When entrepreneurs Sidharth Kakkar and Alexandr Kurilin spent a 30-day stint at an inner city school in Balitimore, Maryland they quickly realized that instead of actually understanding mathematical concepts, students usually processed lessons by copying down classroom notes and committing it to memory.
Although this learning may help students remember math in the short-term, allowing them to successfully pass the next test, it often does little to instill long-term knowledge. Still, the memorization technique also makes it difficult for teachers to gauge which students are ready for advancement and which ones require more time.
Kakkar has discovered that the third-grade is frequently a turning point for math education. Here, he believes, a schism occurs which effectively divides students into two groups: the advancers and the digressers. He worries that if split is not eradicated, digressive students will continue to struggle with math well into their high school years. In response, Kakkar and Kurilin designed the math app, Front Row, to help each student progress regardless of their current math level.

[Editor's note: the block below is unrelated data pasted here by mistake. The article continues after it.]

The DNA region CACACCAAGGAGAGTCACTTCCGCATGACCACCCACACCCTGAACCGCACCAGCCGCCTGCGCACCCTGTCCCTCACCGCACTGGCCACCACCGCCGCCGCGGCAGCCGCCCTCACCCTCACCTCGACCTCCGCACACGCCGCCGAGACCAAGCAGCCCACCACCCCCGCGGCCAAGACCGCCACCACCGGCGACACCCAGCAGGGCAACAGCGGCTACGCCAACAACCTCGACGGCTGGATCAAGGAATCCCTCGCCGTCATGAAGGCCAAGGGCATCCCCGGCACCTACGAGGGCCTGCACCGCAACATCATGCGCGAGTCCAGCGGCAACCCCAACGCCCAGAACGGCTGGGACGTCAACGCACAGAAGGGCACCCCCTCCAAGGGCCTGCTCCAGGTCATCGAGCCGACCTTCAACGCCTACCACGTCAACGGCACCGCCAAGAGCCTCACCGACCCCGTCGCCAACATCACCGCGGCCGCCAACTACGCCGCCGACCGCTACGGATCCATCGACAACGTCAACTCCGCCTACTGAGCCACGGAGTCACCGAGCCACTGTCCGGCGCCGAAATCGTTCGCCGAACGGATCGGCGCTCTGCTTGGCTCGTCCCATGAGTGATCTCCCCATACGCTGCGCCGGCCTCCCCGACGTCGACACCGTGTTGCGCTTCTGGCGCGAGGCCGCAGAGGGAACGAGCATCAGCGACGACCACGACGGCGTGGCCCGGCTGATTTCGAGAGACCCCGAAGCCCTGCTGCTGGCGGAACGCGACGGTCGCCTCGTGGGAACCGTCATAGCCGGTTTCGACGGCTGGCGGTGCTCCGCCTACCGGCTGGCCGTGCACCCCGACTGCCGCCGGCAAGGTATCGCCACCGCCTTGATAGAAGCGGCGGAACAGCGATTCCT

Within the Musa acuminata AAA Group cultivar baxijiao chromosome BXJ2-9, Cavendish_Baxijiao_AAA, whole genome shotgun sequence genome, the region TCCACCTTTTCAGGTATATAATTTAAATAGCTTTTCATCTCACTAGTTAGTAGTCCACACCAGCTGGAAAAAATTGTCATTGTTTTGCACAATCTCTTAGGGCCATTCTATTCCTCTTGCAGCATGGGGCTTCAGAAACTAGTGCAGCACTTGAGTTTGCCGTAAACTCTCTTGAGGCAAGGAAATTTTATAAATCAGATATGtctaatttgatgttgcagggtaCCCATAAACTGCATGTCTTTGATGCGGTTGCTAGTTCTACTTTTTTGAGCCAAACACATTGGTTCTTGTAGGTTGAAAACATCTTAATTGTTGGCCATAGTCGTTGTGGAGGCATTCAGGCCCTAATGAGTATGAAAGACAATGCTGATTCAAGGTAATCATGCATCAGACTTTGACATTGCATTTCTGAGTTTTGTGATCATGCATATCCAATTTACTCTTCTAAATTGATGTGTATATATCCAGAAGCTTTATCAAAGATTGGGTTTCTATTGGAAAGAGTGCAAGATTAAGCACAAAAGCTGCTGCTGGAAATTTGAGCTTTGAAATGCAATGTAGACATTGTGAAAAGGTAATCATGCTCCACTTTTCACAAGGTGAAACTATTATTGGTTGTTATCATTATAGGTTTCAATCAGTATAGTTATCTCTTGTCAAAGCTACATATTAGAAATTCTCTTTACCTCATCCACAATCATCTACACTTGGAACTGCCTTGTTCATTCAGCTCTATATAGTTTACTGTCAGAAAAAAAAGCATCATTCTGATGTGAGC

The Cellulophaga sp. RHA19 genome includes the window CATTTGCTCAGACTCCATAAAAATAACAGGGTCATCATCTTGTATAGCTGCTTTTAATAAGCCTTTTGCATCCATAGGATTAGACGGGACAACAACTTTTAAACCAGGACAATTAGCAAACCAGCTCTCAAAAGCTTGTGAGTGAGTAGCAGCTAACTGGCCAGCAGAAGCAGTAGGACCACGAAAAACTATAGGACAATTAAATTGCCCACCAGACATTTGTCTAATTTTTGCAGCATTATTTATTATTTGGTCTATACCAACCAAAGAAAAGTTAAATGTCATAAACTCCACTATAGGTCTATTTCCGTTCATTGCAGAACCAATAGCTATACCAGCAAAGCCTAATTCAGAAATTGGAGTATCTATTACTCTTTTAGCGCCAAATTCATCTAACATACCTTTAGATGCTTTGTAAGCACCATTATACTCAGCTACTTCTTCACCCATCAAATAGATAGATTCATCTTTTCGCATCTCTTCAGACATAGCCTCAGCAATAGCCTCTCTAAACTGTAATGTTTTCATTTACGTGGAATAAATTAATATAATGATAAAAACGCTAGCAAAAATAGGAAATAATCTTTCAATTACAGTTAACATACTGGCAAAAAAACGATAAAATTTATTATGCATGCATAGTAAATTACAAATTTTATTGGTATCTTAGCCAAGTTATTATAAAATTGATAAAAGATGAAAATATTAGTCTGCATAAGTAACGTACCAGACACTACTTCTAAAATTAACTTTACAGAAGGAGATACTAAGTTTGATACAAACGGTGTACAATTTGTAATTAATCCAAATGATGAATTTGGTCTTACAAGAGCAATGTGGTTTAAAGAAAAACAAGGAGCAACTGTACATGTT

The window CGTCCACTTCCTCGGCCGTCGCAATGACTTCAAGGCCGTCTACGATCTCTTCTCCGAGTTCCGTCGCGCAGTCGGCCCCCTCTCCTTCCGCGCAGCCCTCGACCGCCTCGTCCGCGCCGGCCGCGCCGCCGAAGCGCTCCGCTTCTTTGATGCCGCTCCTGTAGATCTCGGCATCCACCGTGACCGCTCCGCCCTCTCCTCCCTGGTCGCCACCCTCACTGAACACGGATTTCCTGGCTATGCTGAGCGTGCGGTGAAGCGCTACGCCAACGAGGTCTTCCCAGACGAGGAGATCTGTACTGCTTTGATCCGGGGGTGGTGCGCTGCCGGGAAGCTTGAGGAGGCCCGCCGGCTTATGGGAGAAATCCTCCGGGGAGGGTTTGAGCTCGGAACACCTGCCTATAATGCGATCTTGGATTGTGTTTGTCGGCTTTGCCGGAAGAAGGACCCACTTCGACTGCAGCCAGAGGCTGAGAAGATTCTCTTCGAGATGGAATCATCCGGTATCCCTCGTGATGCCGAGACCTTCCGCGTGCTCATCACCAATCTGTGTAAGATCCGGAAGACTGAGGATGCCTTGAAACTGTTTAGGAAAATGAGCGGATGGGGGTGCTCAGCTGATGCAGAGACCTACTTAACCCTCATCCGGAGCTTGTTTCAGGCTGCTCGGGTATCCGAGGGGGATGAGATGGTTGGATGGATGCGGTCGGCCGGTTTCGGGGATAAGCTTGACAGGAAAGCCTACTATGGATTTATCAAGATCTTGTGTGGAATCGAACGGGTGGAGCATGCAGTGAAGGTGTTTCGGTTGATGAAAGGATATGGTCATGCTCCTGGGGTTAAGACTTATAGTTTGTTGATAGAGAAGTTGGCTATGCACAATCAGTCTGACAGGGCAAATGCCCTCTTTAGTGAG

Originally introduced in September 2013, the Front Row app offers individualized, one-on-one lessons for students from kindergarten through 8th grade to learn through interactive methods from the privacy of their own iPad or similar tablet. The app also features a series of different education platforms like video games, real-world situations, and student-led exercises designed to keep lessons enjoyable.<!- mfunc search_btn -> <!- /mfunc search_btn ->
Front Row is likewise advantageous to teachers since the app produces performance reports for each student on a weekly basis. This added bonus feature enables teachers to continually evaluate students’ unique progression rate. Now, 120,000 math teachers in 25,000 schools throughout the United States utilize the revolutionary app as a virtual teaching aid.
Case studies conducted by Front Row indicate that 75% of all teachers that implement the app for a three-month period reported students showed greater math education development than their district’s average.